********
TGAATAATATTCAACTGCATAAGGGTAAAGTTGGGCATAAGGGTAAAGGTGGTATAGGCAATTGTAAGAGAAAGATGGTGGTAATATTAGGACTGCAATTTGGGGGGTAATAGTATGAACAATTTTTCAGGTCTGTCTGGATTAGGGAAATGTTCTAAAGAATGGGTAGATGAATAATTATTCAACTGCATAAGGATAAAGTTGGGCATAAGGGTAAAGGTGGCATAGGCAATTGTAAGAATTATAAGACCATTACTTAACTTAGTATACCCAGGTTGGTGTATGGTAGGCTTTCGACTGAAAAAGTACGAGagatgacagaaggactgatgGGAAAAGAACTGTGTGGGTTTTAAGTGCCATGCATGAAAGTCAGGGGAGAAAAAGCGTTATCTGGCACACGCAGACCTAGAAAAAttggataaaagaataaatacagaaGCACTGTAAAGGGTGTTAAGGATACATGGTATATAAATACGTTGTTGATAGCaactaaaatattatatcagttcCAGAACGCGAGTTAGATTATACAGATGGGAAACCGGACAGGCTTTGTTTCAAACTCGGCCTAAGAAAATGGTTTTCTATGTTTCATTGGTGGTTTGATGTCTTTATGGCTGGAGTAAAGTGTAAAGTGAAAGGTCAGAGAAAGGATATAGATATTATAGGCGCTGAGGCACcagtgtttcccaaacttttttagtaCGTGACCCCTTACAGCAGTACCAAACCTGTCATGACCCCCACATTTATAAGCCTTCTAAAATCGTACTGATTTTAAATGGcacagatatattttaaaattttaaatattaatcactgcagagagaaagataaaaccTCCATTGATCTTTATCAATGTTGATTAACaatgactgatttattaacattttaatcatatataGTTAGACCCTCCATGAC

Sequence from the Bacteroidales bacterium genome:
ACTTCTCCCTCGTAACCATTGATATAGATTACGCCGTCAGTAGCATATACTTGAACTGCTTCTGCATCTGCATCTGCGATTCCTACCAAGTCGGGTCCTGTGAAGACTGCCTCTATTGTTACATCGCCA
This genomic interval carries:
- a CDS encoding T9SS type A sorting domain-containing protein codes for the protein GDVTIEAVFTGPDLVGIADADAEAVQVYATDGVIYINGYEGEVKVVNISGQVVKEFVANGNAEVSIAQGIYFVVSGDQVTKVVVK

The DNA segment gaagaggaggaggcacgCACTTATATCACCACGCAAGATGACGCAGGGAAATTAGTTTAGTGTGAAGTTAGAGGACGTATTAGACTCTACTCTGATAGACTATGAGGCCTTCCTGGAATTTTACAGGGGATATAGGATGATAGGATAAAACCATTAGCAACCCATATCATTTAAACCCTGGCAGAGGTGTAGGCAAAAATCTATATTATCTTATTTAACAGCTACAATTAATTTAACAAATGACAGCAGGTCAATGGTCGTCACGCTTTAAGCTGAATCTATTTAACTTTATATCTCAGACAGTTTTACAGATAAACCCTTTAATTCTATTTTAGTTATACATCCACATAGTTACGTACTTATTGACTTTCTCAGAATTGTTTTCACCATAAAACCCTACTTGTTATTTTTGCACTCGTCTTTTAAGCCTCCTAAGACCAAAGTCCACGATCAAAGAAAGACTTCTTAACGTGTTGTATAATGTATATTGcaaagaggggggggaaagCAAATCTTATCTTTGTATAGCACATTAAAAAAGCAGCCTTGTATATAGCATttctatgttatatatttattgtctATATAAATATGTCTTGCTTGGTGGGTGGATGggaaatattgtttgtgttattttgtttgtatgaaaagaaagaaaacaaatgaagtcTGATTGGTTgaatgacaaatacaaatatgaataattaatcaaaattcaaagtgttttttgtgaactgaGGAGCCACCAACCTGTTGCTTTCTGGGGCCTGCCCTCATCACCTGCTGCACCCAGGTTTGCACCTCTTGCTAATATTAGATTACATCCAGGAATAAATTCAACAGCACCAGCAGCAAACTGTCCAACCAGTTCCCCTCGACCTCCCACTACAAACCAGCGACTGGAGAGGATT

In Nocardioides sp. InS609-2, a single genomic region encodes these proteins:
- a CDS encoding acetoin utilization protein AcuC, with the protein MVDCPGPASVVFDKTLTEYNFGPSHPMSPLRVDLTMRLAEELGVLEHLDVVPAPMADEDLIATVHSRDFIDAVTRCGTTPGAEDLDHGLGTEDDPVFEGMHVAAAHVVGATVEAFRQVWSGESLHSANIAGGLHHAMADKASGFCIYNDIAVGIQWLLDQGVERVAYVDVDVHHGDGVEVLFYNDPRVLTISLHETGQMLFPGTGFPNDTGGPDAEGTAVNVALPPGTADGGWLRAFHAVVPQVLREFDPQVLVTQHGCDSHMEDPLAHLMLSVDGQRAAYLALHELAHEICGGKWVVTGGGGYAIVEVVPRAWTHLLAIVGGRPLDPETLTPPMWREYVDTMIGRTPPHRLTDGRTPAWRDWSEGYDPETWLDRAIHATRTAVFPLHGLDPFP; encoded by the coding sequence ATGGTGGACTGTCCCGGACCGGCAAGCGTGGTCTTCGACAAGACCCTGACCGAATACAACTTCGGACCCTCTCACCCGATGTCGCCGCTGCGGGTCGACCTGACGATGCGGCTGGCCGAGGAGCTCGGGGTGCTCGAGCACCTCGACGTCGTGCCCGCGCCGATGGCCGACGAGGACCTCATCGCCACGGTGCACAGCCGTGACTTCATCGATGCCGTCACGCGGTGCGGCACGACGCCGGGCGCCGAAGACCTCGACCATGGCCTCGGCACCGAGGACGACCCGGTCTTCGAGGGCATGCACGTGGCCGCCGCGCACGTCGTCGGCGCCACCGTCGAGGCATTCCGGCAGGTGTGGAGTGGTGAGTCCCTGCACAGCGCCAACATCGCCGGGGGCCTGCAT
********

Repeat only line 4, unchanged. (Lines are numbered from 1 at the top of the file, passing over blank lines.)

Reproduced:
This genomic interval carries: